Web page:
Really take the time to think about HOW you are on the stage as a performer. And this is a skill that must be practiced! Practice bowing. Practice acknowledging others who played with you. Make it a regular part of your routine and it won’t seem so foreign when it comes time to do it on stage for real.
Tracy Wiggins is Assistant Director of Bands and Coordinator of the Percussion Program at The University of North Alabama. He has a Doctor of Musical Arts degree from the HARTT School, University of Hartford. Dr. Wiggins holds a Masters Degree in Percussion Performance from the University of New Mexico and a Bachelors Degree in Music Education from Oklahoma State University.
He has performed with The Huntsville Symphony, The Fayetteville Symphony Orchestra, Florence Symphony Orchestra, Carolina Philharmonic and as principal percussionist for the Santa Fe Symphony; marching percussion with the Freelancers and Black Gold Drum and Bugle Corps, as well as instructing the DCI Division III World Championship finalist Delta Brigade and the Northern Aurora Drum and Bugle Corps, and DCA Finalist Carolina Gold; and solo appearances at universities throughout the United States and Jordan. He has presented clinics at The Midwest Clinic, The Percussive Arts Society International Convention, The National Conference on Percussion Pedagogy and at numerous state Days of Percussion and Music Conferences. He is also an active adjudicator for marching percussion throughout the southeast.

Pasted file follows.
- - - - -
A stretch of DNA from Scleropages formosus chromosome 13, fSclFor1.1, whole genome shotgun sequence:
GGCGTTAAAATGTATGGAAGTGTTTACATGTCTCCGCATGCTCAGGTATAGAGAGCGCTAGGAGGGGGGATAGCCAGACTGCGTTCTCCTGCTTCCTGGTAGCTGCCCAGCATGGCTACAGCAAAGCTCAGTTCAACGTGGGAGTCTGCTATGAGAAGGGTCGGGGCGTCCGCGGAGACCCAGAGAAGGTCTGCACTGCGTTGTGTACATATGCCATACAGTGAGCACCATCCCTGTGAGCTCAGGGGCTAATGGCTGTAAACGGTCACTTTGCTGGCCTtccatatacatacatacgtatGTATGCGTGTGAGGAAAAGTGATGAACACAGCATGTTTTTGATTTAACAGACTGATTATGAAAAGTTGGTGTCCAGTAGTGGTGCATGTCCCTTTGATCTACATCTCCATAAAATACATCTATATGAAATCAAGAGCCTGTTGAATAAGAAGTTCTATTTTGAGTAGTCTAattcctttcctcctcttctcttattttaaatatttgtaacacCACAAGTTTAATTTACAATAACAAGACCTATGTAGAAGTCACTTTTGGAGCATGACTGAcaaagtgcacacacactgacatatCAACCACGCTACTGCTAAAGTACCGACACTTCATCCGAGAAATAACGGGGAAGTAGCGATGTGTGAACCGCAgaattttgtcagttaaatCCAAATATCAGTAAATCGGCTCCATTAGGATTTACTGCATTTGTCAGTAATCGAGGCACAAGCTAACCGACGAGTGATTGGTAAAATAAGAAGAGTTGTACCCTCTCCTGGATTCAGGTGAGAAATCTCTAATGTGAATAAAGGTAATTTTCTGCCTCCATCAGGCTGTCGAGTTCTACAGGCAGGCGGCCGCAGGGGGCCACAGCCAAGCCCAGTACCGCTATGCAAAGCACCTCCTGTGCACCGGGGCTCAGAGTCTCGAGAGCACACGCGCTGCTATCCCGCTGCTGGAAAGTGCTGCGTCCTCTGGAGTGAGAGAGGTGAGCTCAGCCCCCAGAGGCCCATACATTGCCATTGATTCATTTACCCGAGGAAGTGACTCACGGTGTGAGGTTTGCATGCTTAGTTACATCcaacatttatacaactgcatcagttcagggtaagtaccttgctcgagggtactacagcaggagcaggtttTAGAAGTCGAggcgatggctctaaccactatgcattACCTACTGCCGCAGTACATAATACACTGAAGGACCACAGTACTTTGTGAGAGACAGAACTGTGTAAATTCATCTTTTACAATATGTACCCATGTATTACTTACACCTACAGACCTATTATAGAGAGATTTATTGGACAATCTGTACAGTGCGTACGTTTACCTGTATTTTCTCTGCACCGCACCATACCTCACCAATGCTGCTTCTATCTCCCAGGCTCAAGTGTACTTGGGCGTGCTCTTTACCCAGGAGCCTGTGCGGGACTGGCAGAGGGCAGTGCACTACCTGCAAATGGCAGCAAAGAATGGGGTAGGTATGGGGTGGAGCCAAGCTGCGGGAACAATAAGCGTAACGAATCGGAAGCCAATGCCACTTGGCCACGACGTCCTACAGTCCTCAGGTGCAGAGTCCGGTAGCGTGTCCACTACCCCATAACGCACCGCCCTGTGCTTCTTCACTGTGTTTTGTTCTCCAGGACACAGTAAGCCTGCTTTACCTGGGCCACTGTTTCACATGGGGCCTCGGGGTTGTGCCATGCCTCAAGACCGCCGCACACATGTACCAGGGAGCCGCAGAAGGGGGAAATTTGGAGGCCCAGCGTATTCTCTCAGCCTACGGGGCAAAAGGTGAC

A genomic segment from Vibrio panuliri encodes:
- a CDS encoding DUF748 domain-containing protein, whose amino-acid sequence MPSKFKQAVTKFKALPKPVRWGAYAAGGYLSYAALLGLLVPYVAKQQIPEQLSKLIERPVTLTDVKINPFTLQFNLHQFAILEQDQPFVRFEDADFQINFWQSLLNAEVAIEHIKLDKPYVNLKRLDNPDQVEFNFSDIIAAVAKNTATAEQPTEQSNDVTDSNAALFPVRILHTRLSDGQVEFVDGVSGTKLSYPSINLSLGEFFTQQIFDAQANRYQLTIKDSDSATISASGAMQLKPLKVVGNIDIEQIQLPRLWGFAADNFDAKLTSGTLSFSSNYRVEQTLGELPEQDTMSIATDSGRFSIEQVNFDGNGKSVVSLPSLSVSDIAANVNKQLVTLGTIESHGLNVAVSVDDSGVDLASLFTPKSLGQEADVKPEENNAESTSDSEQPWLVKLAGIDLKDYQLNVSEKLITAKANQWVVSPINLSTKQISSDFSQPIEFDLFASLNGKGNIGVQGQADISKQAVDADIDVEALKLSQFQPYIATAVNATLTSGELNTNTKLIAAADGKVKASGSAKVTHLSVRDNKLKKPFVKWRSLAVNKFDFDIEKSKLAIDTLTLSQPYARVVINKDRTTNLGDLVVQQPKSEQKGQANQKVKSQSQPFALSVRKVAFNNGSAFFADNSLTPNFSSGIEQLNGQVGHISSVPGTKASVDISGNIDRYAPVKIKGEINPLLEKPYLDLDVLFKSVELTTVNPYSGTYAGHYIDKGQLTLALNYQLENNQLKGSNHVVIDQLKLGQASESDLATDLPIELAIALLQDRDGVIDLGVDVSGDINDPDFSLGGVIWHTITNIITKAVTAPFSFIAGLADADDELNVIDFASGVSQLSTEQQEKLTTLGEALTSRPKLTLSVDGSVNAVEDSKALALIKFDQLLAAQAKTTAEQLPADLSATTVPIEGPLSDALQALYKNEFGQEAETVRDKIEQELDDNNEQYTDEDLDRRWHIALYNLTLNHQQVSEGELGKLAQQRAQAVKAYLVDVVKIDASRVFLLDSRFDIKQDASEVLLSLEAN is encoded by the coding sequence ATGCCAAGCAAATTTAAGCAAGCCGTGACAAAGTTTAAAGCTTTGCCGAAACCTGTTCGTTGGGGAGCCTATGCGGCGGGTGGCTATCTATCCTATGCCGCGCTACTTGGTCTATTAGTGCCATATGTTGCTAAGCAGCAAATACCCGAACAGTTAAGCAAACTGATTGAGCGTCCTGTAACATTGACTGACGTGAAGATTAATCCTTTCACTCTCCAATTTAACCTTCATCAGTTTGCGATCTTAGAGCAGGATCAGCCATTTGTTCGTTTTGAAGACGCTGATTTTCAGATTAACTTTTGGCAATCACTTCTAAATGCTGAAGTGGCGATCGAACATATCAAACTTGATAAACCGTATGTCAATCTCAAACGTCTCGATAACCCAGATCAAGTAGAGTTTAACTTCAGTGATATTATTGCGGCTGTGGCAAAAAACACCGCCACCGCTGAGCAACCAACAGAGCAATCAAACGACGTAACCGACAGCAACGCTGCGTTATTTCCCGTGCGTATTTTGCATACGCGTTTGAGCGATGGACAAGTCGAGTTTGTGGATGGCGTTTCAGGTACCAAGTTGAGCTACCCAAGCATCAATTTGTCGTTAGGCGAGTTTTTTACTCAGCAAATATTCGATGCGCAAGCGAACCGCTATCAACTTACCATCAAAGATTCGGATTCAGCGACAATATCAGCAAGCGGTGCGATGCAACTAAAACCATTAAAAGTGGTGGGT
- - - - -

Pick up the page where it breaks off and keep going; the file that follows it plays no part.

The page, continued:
His teachers have included Johnny Almendra, Tricia Bovenschen, Wayne Bovenschen, Michael Bump, Joe Galeota, Ralph Hardimon, Gregg Koyle, Alexander Lepak, Christopher Shultis, Ben Toth, Glen Velez and Nancy Zeltsman. Tracy has also performed on masterclasses for Evelyn Glennie, Nebojsa Zivkovic and Robert Van Sice. Dr. Wiggins has premiered works by composers David Macbride, Thomas DeLio, Daniel Davis, Adam Groh and others.